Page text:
Friday – Humber – The second run of the B.T.O. Breeding Bird Survey. I park outside Stoke Prior school and head down the lane towards Steens Bridge. A Skylark is singing over the big field between the road and where the old railway ran, and the Romano-British village at Blackwardine was situated. Whitethroats are active in the high hedges either side of the lane. A strange noise comes from the field in the opposite direction which has been sown with potatoes – a Red-legged Partridge. A Yellowhammer with a bill full of food is watching from wires, she probably has a nest in the hedgerow but is unwilling to approach it whilst I am there. Cleavers grow up the hedge almost to the top, some eight feet high. Back to the lane that runs from the Bromyard road to Bodenham. A few House Sparrows chatter in the hedges by the dog kennels. A Common Buzzard stands on top of a telegraph pole. Just beside it, on the wires, is a Stock Dove. This is probably the first one I have positively identified for a long time; they are probably reasonably common around here but I dismiss them with a glance and though, pigeon. Down to New Farm where just a single Swallow passes over. Back along the lane, over the crossroads and down towards Humber. A Chaffinch sings on wires beside the Woodland Burial Ground. The trees on the burial ground are now growing tall and not much can be seen within. Down the lane to the brook where there are numerous squeaks and cheeps, not particularly identifiable. One has me thinking for a while but I decide that it is a high-pitched Great Tit. A Chiffchaff calls along with a Nuthatch. Through the village. Twenty Jackdaws are wheeling around the church and houses, making counting fairly difficult. More Swallows sweep through the air. The sky threatens rain but it fails to materialise. The footpath across the fields towards Steens Bridge has disappeared in the first field under a crop of cereal. I batter down Stinging Nettles to cross the footbridge into the second field. Here a herd of cows with young charge towards me. I had a set to with these during my last survey but they did not not have calves then. I decide that I am not risking a confrontation and retreat to the bridge. Scanning the fields reveals little, there seldom is much here. So I return through the village where I meet the same woman I saw last year. She informs me that House Martins, which I have failed to see, are building a nest on her house in the village, the first time since she has been there. She also tells of a large Grass Snake she saw yesterday, how a Cuckoo has been frequently around the village and about a patch of Marsh Orchids she spotted on the Bromyard road (I look as I drive past but cannot slow enough as there is traffic behind me).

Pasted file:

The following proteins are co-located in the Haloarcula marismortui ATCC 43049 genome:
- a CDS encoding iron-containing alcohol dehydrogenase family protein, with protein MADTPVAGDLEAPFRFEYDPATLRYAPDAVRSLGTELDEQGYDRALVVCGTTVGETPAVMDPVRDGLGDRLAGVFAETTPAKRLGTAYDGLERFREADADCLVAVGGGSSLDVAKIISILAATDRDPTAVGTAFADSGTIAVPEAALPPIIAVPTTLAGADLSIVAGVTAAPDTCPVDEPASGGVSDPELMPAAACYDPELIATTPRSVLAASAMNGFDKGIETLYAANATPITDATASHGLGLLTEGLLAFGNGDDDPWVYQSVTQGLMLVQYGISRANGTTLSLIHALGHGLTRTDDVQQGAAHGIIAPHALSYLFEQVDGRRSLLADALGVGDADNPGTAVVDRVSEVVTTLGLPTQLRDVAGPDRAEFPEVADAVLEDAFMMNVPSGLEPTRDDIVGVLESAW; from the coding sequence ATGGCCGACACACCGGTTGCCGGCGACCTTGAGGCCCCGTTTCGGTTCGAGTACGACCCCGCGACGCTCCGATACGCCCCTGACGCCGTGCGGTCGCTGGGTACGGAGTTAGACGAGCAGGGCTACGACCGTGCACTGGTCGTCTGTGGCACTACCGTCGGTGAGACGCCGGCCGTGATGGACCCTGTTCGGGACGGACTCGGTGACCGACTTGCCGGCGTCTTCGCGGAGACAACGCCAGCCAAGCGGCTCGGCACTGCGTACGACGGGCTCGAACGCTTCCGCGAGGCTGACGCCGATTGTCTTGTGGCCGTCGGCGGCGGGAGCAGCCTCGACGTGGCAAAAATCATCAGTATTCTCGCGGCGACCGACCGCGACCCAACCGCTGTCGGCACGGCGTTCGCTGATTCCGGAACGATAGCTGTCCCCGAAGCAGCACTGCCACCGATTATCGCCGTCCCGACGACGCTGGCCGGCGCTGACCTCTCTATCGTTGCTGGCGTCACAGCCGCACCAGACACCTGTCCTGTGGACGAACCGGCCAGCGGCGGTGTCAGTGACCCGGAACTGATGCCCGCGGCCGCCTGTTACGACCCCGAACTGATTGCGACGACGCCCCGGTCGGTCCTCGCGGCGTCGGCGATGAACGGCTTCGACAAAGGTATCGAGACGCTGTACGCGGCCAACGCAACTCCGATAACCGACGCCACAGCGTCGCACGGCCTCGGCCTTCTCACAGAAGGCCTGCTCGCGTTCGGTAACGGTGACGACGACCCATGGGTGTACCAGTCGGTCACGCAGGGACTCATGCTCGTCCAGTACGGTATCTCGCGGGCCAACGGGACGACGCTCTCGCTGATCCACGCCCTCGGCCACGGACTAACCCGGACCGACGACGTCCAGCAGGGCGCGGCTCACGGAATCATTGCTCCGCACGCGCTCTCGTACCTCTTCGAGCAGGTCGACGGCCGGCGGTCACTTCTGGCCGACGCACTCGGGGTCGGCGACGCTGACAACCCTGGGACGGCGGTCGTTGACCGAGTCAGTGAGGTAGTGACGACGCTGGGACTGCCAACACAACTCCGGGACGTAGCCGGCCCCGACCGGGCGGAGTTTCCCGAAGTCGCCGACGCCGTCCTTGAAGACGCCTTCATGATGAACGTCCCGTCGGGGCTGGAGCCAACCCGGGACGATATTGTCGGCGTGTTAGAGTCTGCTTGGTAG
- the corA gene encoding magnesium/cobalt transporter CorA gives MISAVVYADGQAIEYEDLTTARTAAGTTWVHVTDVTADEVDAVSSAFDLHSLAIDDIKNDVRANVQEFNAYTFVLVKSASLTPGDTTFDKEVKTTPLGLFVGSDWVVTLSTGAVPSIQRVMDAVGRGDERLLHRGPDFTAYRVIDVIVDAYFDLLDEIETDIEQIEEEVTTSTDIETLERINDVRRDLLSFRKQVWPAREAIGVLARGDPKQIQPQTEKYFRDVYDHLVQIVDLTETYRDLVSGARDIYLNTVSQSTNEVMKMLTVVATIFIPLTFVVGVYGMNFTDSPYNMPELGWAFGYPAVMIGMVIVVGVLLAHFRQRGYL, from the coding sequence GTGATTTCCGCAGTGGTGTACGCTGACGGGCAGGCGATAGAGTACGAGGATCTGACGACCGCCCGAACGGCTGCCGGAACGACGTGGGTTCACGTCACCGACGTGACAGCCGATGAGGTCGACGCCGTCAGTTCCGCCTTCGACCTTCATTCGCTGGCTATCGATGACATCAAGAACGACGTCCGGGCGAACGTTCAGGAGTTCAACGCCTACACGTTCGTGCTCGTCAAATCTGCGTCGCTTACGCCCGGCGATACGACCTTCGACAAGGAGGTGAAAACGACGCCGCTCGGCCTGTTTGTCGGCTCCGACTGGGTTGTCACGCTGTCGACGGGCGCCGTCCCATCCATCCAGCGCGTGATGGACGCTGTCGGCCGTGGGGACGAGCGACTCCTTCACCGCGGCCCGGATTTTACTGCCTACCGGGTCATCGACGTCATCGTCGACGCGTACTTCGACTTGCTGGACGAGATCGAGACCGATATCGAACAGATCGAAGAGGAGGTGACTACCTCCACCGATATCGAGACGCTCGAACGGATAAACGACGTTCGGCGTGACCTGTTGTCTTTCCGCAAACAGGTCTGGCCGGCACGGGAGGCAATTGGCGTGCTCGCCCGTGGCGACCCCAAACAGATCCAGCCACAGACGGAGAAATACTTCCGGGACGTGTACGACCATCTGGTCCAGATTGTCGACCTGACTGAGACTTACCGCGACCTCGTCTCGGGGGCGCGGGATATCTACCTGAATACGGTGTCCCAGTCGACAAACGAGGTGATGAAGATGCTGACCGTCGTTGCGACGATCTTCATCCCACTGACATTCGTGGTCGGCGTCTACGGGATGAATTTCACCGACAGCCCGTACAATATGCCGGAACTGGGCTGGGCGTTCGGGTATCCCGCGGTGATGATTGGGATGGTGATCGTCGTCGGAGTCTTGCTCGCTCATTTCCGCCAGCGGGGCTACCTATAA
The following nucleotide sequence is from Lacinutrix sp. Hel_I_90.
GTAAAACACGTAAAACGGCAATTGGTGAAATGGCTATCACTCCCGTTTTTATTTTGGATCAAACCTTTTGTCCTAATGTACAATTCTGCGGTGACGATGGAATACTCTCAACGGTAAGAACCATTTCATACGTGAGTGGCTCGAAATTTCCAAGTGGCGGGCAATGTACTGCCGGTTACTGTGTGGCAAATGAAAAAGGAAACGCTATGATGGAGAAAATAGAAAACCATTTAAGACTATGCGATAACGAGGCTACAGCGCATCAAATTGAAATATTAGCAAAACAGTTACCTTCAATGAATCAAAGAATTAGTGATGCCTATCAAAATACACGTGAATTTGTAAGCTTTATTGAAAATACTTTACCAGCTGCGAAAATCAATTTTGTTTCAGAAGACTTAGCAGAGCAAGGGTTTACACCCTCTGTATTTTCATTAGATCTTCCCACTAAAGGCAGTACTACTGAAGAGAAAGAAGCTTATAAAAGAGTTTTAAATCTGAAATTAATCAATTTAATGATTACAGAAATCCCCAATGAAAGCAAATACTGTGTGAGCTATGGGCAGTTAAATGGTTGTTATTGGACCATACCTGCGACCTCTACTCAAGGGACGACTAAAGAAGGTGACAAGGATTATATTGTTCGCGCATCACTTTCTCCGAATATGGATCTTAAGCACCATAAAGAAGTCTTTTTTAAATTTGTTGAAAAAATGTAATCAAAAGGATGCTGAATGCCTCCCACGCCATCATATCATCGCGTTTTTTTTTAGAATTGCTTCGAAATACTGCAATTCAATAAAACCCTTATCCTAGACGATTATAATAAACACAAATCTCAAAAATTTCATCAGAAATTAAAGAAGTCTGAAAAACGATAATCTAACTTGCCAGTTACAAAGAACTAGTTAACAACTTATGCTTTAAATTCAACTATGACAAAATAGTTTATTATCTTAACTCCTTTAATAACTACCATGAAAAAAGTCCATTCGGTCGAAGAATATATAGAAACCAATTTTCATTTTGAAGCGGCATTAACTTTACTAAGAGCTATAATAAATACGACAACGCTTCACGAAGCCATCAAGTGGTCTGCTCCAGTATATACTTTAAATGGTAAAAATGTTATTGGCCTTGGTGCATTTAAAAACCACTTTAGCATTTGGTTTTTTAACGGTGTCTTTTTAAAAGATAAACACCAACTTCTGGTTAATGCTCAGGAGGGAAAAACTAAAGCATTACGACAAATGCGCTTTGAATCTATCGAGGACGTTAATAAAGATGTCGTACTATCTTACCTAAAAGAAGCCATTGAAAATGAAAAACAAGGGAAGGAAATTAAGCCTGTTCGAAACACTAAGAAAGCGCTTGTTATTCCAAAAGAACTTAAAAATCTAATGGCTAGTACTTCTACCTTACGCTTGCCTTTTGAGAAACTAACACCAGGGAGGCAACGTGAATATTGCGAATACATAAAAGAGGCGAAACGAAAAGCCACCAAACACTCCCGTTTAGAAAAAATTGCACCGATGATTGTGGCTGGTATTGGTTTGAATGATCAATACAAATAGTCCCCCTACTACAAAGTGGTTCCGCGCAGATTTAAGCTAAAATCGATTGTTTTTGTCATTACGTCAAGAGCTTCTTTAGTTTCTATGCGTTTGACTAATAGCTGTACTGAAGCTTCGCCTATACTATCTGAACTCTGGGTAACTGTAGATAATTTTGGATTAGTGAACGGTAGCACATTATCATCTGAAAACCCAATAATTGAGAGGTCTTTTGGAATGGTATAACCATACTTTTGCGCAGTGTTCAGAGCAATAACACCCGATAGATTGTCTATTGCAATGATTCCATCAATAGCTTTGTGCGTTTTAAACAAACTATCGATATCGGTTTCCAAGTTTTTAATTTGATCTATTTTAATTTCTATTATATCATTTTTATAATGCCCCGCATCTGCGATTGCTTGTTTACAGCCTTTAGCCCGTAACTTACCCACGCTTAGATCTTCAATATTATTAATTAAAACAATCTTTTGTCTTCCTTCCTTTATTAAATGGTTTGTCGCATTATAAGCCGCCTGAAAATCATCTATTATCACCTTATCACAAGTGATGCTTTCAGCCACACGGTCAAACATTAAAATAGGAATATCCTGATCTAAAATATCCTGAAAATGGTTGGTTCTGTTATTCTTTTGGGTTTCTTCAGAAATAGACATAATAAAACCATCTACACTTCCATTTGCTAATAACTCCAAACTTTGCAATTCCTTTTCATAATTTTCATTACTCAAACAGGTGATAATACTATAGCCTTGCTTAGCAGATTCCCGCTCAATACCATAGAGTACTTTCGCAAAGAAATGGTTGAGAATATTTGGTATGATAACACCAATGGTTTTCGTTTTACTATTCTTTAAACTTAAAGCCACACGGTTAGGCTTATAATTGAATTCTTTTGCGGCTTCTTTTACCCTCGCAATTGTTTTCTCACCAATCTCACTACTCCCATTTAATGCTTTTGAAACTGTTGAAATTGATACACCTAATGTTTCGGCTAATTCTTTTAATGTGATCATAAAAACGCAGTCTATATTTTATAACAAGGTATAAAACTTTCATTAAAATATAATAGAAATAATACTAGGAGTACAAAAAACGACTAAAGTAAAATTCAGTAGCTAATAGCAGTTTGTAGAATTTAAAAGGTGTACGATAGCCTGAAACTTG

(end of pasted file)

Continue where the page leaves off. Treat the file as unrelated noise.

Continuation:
Saturday – Home – And finally the rains came. The much needed rain has fallen since late yesterday evening and continues into this morning. An empty water-butt is almost full again and hopefully the last one will start to fill. I add hot water to some layers’ mash for the hens. Only one of the cucumber plants is alive now, Kay thinks that squirrels have been digging at them. There is a Mediaeval Pageant in town today, which makes the rain rather untimely. A re-enactment group in jerkins and steel helmets, led by a piper, proceed down the High Street followed by the various worthies and councillors and finally local Girl Guides.
Sunday – Leominster – The morning is agleam with sunshine, yesterday’s rain just damp patches on the soil. Off to the market which is smaller than last week; nothing like rain to scare people off. One stall has some power tools at very good prices, but bargains are illusive if one has no need of them. The River Lugg is quite low and clear which is a surprise after yesterday’s rain.
Back home there is disappointment when Kay finds the Robin’s nest ruined, lying in front of the hole in the wall. Was it a cat, Magpie, Grey Squirrel or indeed did the bundle of grass and moss sticking out from the wall get so wet yesterday that it pulled the whole out? The absence of broken eggs suggests a predatory demise.
Over to the Minster to the second day of the Mediaeval Fayre. Stalls are set up in the churchyard selling leather goods, cakes and trinkets; things that would have featured in any market half a millennium ago. Around the Minster, in front of the great east window, are tents of crafts of the period. Someone is explaining the varieties of mediaeval clothing being worn. There are fletchers, wool workers, wood turners, smiths’ products, armourers and other artisans. On Pinsley Mead is a beer wagon, serving traditional as well as modern pints. Young people drag through several cannon which we hear booming later in the morning. Back to the Minster where we join Nicolette watching her husband Martin take part in mediaeval dancing. It is strange, ritualised stuff, all carefully orchestrated with no room for modern self-expression and abandonment. By mid-afternoon the sky has cloud over and rain threatens.